By now we all know, or ought to know, that just because something is published in a peer-reviewed academic journal doesn’t mean it’s true. But we can at least assume it’s been proofread, right?
Apparently not. A priceless gaffe, which has been making the rounds of academic Twitter this week, is Exhibit A.
It comes in the main text of a paper titled “Variation in Melanism and Female Preference in Proximate but Ecologically Distinct Environments,” which was published in a recent issue of the journal Ethology. Here’s the unintentionally candid passage, as highlighted by UC–Davis grad student Dave Harris:
The blooper was picked up by Retraction Watch, which contacted both the authors and the publisher for comment. The corresponding author told Retraction Watch the Gabor line “was added into the paper by a co-author during revision (after peer review),” and no one spotted it in the course of the final proofreading process. He apologized for the put-down, adding, “I would never condone this sentiment towards another person or their work.”
Wiley, the publisher, responded by removing the paper and says it will republish it with the line removed and the change noted. “We are in the process of investigating how this line made it to publication,” the Wiley spokesperson said.
That’s a good question. Typos and editing mistakes are common on blogs and even in print newspapers, where reporters and editors are working on tight deadlines. But academics typically have weeks or even months to edit a paper before the journal goes to press, and the peer review process means that it has to go through close reads by multiple experts in the relevant field.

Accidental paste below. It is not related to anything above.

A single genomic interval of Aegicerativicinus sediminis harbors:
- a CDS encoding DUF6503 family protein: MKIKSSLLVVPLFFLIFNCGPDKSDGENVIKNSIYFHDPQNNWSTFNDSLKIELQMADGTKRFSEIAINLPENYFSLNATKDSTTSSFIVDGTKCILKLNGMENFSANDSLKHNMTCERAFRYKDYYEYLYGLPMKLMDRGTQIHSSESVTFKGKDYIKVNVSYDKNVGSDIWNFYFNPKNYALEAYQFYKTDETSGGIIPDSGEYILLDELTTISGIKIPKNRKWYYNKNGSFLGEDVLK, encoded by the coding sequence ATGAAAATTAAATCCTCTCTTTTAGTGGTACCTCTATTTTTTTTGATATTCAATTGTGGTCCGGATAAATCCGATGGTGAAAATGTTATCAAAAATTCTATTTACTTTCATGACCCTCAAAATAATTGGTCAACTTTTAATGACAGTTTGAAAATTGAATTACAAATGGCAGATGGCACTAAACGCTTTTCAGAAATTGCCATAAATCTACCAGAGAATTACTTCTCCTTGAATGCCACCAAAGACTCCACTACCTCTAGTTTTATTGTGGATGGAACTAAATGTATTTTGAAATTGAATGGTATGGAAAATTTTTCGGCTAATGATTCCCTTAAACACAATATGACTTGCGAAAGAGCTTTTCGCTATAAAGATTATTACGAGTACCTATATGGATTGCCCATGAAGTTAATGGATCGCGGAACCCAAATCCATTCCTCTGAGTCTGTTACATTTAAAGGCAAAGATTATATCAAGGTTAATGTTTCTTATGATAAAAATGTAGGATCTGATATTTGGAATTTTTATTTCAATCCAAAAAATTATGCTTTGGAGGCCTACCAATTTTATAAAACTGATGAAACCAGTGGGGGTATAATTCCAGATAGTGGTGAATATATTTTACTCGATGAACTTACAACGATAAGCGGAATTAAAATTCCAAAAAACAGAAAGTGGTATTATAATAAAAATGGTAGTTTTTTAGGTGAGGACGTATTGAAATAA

For that reason, errors this glaring in the main text of an article are relatively rare, says Meredith Carpenter, a postdoctoral researcher at Stanford and co-author of the science humor blog Seriously, Science? As Carpenter and co-author Lillian Fritz-Laylin explained in a Slate post last year, overly honest asides are more commonly found in the acknowledgements section, which tends not to be peer-reviewed.
Still, slip-ups do happen, and Carpenter pointed me to another example that might be even more mortifying than the “crappy Gabor paper” mishap. This one is in the abstract of a paper published in 2011 in the peer-reviewed open-access journal BMC Systems Biology (emphasis mine):
RESULTS: In this study, we have used (insert statistical method here) to compile unique DNA methylation signatures from normal human heart, lung, and kidney using the Illumina Infinium 27 K methylation arrays and compared those to gene expression by RNA sequencing.
The journal later apologized and corrected the mistake, noting that the statistical methods were adequately explained later in the article.
Carpenter says the most prominent academic journals usually copy edit papers prior to publication. But smaller journals don’t always look as closely at the final version of a paper once it has been peer-reviewed and revised. In that case, it’s at least partly the responsibility of the paper’s authors to make sure they haven’t introduced any mistakes in the editing process. This one looks like what we might call a track-changes fail.
The paper’s authors aren’t the only ones taking flak for it. Commenters and Twitter wags were quick to hunt down the “crappy paper” in question, since after all a paper with a major typo is still better than one that’s crappy all around. But at least one considerate observer warned against a rush to judgment:
It’s tempting to view this real-life corollary to #overlyhonestmethods as an indictment of the academic publication process. But Carpenter suggested a more optimistic take: “Instead of a failure of the system, you could also consider this a success of post-publication peer review.”
In that spirit, I’d like to reiterate Slate’s standing call for our readers to alert us to our own mistakes both new and old. (Should I cite the crappy Oremus Encyclopaedia Britannica error here?)
Previously in Slate: